Tigers primarily defend themselves with their claws, large teeth and powerful forelimbs that allow them to hold other animals down. The fur of the tiger also acts as camouflage in vegetation, allowing them to avoid detection.
Tigers have no consistent natural predators other than man, so the need to defend themselves from attack is rare. Tigers only fight amongst themselves if there is a dispute over territory, but these fights are usually based solely on intimidation and end with one tiger adopting a submissive posture by rolling over and showing its belly. Male tigers have only been known to fight to the death over females in heat and only on rare occasions.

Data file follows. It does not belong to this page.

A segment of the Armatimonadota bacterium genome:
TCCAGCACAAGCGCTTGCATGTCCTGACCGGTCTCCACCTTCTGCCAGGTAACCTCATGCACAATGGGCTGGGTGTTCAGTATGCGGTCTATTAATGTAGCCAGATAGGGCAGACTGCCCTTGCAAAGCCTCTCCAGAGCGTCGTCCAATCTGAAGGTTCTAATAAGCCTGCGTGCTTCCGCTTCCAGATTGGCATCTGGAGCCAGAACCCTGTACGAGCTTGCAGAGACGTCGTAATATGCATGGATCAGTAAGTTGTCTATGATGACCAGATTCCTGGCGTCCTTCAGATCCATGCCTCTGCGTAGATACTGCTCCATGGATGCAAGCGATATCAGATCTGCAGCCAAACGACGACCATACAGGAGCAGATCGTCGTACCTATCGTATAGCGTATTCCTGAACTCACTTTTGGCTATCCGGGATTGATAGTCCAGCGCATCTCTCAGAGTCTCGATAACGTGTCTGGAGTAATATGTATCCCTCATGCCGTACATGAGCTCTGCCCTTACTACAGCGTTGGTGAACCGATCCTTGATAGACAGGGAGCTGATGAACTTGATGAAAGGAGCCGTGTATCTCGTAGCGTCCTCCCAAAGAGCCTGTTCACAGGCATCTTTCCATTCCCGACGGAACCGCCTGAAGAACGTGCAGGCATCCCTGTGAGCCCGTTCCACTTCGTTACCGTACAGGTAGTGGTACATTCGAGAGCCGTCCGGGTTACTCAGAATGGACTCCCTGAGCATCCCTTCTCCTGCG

When tigers hunt, they tend to try to hold prey down with their forelimbs and bite their throats. They defend themselves from attacks in a similar manner and may also attack the eyes in self-defense. Tigers may fight with other predators, such as leopards, dholes, striped hyenas, wolves, crocodiles and bears, when prey is disputed or scarce. Most other predators coexist with or avoid tigers, but crocodiles have been known to ambush them while they are drinking. Bears and packs of dholes are also capable of killing tigers.